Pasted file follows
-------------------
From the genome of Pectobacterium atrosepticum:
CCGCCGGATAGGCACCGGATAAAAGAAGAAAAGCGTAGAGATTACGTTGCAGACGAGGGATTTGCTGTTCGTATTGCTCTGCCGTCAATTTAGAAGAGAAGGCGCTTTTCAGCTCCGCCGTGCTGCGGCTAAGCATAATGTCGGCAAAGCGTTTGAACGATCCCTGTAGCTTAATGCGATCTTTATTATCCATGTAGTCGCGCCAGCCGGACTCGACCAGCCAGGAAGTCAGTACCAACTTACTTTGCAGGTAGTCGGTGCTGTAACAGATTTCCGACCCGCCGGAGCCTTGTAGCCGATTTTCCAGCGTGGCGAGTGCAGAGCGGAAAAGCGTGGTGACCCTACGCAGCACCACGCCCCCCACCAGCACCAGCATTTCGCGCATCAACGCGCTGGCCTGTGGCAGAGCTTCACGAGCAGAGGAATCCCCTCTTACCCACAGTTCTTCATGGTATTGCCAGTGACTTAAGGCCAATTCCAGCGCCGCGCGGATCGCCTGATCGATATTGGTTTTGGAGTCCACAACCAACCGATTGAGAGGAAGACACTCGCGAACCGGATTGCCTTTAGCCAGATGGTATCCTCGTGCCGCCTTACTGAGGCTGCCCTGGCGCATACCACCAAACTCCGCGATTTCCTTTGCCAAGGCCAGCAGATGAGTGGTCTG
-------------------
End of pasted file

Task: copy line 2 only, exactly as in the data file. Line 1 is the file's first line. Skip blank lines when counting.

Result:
CCGCCGGATAGGCACCGGATAAAAGAAGAAAAGCGTAGAGATTACGTTGCAGACGAGGGATTTGCTGTTCGTATTGCTCTGCCGTCAATTTAGAAGAGAAGGCGCTTTTCAGCTCCGCCGTGCTGCGGCTAAGCATAATGTCGGCAAAGCGTTTGAACGATCCCTGTAGCTTAATGCGATCTTTATTATCCATGTAGTCGCGCCAGCCGGACTCGACCAGCCAGGAAGTCAGTACCAACTTACTTTGCAGGTAGTCGGTGCTGTAACAGATTTCCGACCCGCCGGAGCCTTGTAGCCGATTTTCCAGCGTGGCGAGTGCAGAGCGGAAAAGCGTGGTGACCCTACGCAGCACCACGCCCCCCACCAGCACCAGCATTTCGCGCATCAACGCGCTGGCCTGTGGCAGAGCTTCACGAGCAGAGGAATCCCCTCTTACCCACAGTTCTTCATGGTATTGCCAGTGACTTAAGGCCAATTCCAGCGCCGCGCGGATCGCCTGATCGATATTGGTTTTGGAGTCCACAACCAACCGATTGAGAGGAAGACACTCGCGAACCGGATTGCCTTTAGCCAGATGGTATCCTCGTGCCGCCTTACTGAGGCTGCCCTGGCGCATACCACCAAACTCCGCGATTTCCTTTGCCAAGGCCAGCAGATGAGTGGTCTG